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Sterling is making a bright start to the week in which the UK government is widely expected to trigger Article 50 and begin formal talks on its EU exit.

The pound is 0.41 per cent higher against the dollar, outperforming its major peers at $1.2224, and is also up 0.27 per cent against the euro

British prime minister Theresa May is poised to begin the UK’s exit from the EU as early as tomorrow, assuming she sees off an attempt by rebel MPs to add amendments to the Article 50 bill in the House of Commons later today.

If the bill passes without objection, it is likely to pass through the House of Lords, giving Ms May the room to announce the triggering of the clause in the EU’s Lisbon Treaty when she addresses MPs on Tuesday.

The pound’s immediate post-Brexit vote decline has stabilisead since June, with the currency settling between a trading $1.20-$1.26 range since the start of the year.

“Article 50 itself is likely to be a non-event and shouldn’t come as too much of a surprise,” said Chris Turner, head of FX strategy at ING who notes that “recent speculative positioning shows a significant build in short sterling positions, likely in anticipation of growing political risks”.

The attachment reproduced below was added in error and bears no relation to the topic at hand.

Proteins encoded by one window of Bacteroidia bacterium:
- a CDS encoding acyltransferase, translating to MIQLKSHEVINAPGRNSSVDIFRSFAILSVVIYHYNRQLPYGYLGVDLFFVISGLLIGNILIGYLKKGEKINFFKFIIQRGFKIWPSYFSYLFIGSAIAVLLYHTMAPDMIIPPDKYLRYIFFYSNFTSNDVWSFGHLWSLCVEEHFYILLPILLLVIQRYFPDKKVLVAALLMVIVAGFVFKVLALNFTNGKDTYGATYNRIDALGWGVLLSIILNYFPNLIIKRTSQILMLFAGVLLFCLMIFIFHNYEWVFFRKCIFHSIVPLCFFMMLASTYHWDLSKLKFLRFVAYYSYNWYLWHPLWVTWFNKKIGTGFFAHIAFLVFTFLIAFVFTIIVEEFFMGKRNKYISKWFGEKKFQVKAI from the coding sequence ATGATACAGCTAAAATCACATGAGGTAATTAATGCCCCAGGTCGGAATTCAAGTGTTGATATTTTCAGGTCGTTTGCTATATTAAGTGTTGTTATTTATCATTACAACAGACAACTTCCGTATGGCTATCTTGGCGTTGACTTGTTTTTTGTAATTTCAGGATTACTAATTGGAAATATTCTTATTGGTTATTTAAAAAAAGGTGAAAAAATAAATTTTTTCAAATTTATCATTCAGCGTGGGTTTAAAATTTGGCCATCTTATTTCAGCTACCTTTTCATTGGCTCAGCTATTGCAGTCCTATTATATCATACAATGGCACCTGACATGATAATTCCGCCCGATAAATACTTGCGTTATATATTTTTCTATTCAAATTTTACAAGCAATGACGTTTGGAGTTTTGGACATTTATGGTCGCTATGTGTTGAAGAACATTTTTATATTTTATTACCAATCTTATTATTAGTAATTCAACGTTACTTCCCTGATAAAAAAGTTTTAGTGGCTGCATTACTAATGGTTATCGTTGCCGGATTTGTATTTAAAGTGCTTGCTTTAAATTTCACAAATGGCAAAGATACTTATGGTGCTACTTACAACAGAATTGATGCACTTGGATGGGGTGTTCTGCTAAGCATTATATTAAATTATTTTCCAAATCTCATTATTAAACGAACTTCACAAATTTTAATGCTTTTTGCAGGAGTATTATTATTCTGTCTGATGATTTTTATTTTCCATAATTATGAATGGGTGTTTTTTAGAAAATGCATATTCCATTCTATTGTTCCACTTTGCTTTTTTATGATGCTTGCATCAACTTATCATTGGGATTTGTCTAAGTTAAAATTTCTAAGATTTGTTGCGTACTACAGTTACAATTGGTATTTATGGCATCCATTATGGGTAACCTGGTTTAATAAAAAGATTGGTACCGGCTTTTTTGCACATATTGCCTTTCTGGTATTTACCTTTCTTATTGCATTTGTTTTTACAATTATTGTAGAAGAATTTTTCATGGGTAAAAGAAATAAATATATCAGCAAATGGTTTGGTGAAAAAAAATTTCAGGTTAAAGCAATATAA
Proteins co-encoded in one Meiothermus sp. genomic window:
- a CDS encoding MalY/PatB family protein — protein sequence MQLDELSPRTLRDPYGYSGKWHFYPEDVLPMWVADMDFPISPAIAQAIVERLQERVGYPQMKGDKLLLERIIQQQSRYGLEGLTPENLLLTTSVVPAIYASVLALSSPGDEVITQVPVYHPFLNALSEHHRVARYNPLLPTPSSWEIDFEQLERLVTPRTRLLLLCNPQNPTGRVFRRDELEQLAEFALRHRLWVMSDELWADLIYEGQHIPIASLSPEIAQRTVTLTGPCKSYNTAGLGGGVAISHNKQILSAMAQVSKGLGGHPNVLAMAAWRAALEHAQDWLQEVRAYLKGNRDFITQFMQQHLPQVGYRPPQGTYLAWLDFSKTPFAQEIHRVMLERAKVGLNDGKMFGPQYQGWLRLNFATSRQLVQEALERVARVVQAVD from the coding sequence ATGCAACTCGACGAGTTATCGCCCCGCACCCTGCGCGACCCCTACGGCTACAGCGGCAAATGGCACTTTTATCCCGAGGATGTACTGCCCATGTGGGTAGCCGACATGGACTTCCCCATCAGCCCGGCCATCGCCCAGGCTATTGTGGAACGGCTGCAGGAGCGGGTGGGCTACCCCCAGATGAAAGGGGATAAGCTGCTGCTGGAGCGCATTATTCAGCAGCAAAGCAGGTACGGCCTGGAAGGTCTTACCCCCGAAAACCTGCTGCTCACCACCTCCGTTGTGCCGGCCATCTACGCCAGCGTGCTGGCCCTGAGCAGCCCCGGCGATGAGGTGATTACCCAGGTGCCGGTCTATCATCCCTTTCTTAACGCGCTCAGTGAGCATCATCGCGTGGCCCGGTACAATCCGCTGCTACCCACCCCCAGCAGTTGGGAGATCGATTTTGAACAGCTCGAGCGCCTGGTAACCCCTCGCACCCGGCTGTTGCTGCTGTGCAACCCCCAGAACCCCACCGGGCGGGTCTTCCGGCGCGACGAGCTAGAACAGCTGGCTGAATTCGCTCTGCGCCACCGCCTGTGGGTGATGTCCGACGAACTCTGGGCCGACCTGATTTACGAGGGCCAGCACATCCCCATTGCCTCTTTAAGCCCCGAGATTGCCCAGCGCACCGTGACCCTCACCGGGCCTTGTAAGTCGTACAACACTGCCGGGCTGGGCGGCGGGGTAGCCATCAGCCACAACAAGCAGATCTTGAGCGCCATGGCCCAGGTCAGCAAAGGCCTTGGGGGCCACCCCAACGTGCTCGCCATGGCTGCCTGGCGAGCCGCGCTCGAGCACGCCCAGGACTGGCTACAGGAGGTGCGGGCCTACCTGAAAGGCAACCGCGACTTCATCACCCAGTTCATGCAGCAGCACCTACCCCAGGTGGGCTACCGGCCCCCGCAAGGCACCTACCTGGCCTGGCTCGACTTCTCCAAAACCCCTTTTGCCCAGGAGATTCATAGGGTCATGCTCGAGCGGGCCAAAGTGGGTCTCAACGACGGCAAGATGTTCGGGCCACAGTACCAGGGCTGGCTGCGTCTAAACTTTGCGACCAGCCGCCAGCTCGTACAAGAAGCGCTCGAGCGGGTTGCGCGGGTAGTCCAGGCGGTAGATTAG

“What matters more is the initial response by EU officials – in particular the order of priority for negotiations and any rejection of the UK government’s ‘Clean Brexit’ strategy,” adds Mr Turner.

Away from Brexit, a looming Federal Reserve rate hike this week – its third since the the financial crisis – has helped boost the dollar at the expense of the pound and push the difference in borrowing costs between the UK and US to a 25-year high.

Read more: What happens to sterling after Article 50 is triggered?

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